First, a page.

Foreign musicians based in Tokyo exist in a peculiar sort of half-world. Not having done their time in the university band circles, dead Tuesday nights at pay-to-play live venues, and local music scene event ladder, they often appear disorientatingly context-free and difficult to pin down musically to musicians who have grown up in the local scene, which makes them hard to book. There’s also often a lingering suspicion that they might just up and leave at a moment’s notice, which can make organisers reluctant to invest the time in the gradual process of introducing them to and helping integrate them into the scene.
Perhaps partly as a result of this, a little micro-scene of bands based around a core of foreign musicians has built up, often playing at foreign-owned bars, to a more generally party-friendly crowd than the often gloomy but more dedicatedly music-orientated fans that populate the alternative scene. It’s a strange little bit of segregation and it’s hard to know whether it’s just a setup that’s grown up to everyone’s benefit (or at least to no one’s loss) out of different people wanting different things, just as how mod, punk, technopop etc. have all gravitated into their own exclusive scenes, or if it contains embedded in it a problem.
All this is really just to point out what a rarity a musician Matt Guay is in the Tokyo music scene in that through his band The Oversleep Excuse and now Glow And The Forest he’s managed to work himself over the years into a position in the Tokyo alternative scene where he’s seen just as a musician rather than as an American musician.
Pheromone Chemicals is Glow And The Forest’s second release and continues in a similar vein to their self-titled 2010 debut, both albums featuring nine tracks worth of falsetto-voiced jangly guitar rock delivered by a stripped-down power trio setup and with the emphasis on melodies and whimsical lyrics.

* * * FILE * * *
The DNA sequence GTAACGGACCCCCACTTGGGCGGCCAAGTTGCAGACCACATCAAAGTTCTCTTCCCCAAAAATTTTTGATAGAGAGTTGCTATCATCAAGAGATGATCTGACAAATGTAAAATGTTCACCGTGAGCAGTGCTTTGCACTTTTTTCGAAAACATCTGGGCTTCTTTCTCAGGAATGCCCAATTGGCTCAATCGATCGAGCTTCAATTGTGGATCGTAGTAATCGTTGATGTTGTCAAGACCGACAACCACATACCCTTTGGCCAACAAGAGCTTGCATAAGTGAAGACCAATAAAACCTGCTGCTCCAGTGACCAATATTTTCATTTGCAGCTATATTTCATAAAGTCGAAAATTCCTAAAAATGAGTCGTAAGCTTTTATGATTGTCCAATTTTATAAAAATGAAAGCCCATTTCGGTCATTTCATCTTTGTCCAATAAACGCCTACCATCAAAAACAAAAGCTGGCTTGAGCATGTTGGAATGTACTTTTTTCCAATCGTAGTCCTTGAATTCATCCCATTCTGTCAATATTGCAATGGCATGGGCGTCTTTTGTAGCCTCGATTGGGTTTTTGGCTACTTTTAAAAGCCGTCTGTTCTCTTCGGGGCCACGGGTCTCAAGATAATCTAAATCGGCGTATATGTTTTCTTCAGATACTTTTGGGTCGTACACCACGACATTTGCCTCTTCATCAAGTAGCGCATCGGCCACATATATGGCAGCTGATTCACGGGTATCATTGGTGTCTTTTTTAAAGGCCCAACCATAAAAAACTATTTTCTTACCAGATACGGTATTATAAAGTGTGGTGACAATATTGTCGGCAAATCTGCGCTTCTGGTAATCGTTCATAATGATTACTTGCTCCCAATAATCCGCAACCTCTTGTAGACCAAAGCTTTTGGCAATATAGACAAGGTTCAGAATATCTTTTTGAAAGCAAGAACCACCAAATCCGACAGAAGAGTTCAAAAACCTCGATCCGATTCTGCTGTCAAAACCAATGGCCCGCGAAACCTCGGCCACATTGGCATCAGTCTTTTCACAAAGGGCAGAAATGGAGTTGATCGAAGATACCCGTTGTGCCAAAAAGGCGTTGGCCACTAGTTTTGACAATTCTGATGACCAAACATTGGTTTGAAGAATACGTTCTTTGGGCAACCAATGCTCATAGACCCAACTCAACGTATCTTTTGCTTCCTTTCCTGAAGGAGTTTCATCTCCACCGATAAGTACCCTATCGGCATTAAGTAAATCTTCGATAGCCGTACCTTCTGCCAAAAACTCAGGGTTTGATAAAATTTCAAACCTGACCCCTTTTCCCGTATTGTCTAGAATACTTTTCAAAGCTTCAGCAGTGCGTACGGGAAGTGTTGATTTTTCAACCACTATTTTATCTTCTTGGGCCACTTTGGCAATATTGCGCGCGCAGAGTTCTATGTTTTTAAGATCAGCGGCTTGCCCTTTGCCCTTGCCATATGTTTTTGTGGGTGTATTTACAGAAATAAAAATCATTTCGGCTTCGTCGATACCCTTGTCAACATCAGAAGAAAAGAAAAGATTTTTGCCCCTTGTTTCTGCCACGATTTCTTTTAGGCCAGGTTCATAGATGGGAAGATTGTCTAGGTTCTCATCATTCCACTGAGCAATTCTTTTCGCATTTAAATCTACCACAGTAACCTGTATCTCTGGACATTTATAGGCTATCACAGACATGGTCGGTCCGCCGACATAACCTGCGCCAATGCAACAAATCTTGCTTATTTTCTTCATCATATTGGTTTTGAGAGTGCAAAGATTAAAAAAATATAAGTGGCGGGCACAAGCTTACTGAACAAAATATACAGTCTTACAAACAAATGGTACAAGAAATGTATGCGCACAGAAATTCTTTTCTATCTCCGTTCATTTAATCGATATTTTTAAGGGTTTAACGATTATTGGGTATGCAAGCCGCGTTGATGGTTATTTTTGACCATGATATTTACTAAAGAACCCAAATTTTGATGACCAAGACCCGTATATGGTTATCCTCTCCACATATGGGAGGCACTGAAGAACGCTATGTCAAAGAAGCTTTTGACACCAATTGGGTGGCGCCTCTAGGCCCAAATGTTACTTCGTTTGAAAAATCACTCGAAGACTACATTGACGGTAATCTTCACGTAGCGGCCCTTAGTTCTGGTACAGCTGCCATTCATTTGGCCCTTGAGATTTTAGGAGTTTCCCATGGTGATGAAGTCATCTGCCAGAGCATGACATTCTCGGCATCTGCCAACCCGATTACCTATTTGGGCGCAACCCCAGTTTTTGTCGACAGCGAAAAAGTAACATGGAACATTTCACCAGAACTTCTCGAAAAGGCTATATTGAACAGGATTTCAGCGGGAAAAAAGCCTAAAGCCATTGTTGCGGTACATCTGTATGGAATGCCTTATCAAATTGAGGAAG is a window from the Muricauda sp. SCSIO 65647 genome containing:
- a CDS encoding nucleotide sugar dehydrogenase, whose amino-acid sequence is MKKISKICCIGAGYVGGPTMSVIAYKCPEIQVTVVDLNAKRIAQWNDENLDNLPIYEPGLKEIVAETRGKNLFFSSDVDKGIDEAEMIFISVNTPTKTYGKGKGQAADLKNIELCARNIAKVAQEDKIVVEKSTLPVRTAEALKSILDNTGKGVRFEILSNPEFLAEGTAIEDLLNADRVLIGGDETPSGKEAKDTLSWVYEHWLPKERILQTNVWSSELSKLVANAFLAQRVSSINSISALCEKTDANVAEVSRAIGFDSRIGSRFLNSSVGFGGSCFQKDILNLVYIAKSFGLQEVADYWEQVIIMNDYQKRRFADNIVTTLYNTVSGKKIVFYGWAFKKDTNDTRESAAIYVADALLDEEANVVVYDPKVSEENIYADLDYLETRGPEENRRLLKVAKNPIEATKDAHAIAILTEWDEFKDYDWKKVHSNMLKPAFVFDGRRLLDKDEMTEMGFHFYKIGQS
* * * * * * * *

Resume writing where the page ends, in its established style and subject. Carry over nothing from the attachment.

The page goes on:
The opening one-two of the driving Suspension Bridge, with its heart-surge chorus, followed by the short, simple and lyrically fragile Banker is a powerful intro to the album, with the latter’s final line leaving the listener hanging poignantly in midair. Sometimes, however, Guay’s lyrics bring him to awkward places, and the line “Your smile makes me take my clothes off,” delivered with with a heart full of passion and earnestness might leave some wondering quite how seriously he means to be taken.
The third song, Monster, more or less establishes the range that Pheromone Chemicals is going to cover, with a more middling pace and a dynamic built around lulls and spine tingling climaxes, and it also sets the album’s outlier in terms of length, coming in at a bit over four minutes. For the most part, Glow And The Forest’s songs are admirably restrained, preferring to hover around two and a half minutes, which as any 1960s pop songwriter would have told you is how long songs should be.
Closing track Aliens performs the neat trick of bringing the whole album together in one song, combining poignance with propulsive, percussive guitar and a powerful sense of ebb and flow. With a low-key opening, it picks up pace and flowers into something poppier and more uptempo, whilst retaining a sense of when to switch a chord change one beat out of the rhythm or simply change and start playing what sounds like a completely different song altogether. It’s the album’s most complex song, but in many ways the most rewarding and a fitting closing track.